The Application Express engine renders pages by combining templates with application components defined by the developer and data in the database.
The overall framework (or structure of a page) is determined by the page template. For example, the page template controls if a page uses tabs and a navigation bar. It can also define if a page includes a bar on the left side that serves as a placeholder for navigation or secondary content. Finally, a page template can include definitions of region positions, which enable precise control over placement of regions using HTML tables or style sheet definitions. The page template itself is composed of HTML combined with substitution strings, which are substituted with the appropriate components at runtime.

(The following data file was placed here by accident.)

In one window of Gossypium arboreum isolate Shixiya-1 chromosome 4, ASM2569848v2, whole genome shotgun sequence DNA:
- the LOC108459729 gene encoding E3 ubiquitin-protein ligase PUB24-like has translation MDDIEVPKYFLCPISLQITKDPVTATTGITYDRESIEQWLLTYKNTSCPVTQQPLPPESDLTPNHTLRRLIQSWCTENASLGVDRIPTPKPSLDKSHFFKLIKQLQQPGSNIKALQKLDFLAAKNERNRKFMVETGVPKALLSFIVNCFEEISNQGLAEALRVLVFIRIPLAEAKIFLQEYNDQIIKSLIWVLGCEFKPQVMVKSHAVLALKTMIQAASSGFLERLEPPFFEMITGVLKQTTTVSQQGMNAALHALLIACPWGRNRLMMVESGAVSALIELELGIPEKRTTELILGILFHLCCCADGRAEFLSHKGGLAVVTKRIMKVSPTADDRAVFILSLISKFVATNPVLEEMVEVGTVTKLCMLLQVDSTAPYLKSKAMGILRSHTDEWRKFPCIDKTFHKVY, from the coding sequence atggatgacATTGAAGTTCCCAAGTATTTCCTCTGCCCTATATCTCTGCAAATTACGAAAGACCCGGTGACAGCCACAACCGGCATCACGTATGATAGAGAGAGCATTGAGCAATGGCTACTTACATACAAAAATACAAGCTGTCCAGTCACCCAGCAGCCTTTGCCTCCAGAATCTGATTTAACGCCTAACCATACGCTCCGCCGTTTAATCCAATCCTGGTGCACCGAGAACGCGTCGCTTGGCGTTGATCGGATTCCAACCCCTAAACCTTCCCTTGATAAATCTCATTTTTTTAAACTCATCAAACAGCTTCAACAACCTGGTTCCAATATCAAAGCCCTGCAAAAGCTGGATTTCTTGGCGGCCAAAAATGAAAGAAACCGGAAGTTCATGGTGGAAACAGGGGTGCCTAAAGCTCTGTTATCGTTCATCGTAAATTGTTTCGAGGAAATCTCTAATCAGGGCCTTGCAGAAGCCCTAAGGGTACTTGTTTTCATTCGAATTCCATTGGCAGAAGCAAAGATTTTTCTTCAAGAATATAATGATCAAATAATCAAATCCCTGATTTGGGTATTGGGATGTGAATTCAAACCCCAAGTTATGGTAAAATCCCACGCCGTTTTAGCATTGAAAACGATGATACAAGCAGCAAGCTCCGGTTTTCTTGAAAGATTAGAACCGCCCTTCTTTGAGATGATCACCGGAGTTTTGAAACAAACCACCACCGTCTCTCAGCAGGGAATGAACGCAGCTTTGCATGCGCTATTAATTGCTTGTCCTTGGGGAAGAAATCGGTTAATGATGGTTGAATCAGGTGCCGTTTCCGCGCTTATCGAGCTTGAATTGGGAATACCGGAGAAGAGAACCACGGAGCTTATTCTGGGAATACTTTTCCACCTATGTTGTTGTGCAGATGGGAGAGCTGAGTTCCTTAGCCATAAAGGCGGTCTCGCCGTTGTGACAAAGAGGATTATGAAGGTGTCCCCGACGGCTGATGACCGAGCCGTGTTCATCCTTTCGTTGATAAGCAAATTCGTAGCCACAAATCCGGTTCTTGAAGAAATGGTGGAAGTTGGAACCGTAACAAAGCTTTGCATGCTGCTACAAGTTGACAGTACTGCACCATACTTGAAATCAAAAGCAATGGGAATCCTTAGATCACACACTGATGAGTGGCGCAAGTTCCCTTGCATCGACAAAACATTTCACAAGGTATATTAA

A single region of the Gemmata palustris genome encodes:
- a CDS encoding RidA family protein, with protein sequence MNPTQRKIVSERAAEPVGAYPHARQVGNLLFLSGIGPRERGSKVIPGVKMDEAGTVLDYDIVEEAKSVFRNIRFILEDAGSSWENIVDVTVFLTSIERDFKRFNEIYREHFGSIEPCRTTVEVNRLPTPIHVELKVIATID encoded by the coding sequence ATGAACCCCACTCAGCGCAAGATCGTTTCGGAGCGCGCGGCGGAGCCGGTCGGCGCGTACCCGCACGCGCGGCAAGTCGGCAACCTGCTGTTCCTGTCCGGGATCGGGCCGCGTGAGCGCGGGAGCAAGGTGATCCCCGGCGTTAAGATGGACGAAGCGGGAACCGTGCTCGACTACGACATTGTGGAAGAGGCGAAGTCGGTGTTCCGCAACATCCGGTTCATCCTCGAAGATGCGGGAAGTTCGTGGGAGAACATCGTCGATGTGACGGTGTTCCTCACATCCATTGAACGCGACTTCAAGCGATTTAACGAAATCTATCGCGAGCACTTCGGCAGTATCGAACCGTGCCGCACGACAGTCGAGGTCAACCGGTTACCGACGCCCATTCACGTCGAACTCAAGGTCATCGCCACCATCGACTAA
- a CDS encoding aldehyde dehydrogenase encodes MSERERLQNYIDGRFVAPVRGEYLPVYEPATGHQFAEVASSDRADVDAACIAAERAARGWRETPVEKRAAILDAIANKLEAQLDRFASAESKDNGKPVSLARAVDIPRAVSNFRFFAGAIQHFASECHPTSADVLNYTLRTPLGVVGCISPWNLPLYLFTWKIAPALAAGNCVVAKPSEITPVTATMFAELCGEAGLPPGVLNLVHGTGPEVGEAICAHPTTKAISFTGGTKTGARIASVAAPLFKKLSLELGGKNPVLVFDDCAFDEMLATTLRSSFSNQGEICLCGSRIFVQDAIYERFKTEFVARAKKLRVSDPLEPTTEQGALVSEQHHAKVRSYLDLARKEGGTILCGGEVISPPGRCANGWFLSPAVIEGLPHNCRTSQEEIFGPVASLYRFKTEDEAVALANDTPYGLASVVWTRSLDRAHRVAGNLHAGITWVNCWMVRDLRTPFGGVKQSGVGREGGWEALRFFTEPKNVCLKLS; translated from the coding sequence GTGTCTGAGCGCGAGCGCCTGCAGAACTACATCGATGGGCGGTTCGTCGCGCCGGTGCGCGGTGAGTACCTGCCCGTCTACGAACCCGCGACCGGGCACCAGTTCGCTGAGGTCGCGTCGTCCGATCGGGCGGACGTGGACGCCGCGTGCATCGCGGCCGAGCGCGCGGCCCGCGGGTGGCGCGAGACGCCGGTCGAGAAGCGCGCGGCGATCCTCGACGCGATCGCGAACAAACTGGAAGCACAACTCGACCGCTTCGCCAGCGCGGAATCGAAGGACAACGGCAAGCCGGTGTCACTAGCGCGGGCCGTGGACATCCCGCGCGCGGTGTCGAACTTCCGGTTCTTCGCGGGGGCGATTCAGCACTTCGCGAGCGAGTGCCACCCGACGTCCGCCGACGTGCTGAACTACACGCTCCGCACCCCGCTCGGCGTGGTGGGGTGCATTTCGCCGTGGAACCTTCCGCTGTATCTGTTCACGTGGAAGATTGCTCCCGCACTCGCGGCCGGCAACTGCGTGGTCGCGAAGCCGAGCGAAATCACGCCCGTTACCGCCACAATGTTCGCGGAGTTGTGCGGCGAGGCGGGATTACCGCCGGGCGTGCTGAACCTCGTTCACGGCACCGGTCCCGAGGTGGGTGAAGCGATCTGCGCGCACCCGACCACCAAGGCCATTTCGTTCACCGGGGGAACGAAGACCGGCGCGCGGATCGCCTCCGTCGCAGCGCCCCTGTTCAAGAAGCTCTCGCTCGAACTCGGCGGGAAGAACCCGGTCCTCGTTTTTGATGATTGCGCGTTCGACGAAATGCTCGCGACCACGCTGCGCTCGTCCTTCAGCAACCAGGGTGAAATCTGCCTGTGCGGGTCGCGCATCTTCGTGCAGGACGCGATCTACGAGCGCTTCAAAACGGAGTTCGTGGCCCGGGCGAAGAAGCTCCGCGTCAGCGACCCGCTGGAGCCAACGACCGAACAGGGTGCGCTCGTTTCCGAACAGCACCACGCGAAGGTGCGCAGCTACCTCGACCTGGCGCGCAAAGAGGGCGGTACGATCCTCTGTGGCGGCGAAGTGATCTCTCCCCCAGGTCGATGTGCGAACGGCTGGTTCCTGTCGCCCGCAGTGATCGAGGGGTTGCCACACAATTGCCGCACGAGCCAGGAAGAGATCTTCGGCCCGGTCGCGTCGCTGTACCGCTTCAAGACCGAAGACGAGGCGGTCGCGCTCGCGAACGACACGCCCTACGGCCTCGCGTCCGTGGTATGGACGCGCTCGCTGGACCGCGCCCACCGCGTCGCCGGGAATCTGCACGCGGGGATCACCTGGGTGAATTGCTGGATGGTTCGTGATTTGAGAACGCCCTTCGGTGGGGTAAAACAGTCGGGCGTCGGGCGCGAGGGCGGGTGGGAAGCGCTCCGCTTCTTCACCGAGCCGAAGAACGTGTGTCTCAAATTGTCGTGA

As a developer, you add content to a page by creating a region. A region is an area of a page that serves as a container for content. Each region contains a different type of content such as HTML, a report, a form, a chart, a list, a breadcumb, PL/SQL, a tree, a URL, or a calendar. You position a region either relative to other regions (that is, based on its sequence number and column), or by using a region position defined in the page template. The style of the region is also controlled by the region template. Like the page template, the region template defines the structure of the area that the region takes up on a page. It defines if the region title is displayed and where it is displayed relative to the main content or the body. A region can also define absolute positions for buttons.